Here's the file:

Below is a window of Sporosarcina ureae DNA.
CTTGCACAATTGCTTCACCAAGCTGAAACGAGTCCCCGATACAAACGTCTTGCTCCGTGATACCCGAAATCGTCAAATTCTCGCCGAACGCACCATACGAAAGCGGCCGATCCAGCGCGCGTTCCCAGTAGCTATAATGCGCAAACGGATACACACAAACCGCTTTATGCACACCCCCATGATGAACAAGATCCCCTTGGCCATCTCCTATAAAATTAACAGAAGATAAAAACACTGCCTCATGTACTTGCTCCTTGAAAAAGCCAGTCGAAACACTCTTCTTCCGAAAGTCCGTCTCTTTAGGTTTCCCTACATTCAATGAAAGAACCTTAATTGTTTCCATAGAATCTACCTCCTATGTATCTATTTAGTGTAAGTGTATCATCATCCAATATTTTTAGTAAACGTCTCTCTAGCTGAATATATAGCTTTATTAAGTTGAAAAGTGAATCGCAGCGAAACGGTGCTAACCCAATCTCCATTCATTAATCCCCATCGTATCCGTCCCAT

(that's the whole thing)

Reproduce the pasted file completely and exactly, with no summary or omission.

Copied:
Below is a window of Sporosarcina ureae DNA.
CTTGCACAATTGCTTCACCAAGCTGAAACGAGTCCCCGATACAAACGTCTTGCTCCGTGATACCCGAAATCGTCAAATTCTCGCCGAACGCACCATACGAAAGCGGCCGATCCAGCGCGCGTTCCCAGTAGCTATAATGCGCAAACGGATACACACAAACCGCTTTATGCACACCCCCATGATGAACAAGATCCCCTTGGCCATCTCCTATAAAATTAACAGAAGATAAAAACACTGCCTCATGTACTTGCTCCTTGAAAAAGCCAGTCGAAACACTCTTCTTCCGAAAGTCCGTCTCTTTAGGTTTCCCTACATTCAATGAAAGAACCTTAATTGTTTCCATAGAATCTACCTCCTATGTATCTATTTAGTGTAAGTGTATCATCATCCAATATTTTTAGTAAACGTCTCTCTAGCTGAATATATAGCTTTATTAAGTTGAAAAGTGAATCGCAGCGAAACGGTGCTAACCCAATCTCCATTCATTAATCCCCATCGTATCCGTCCCAT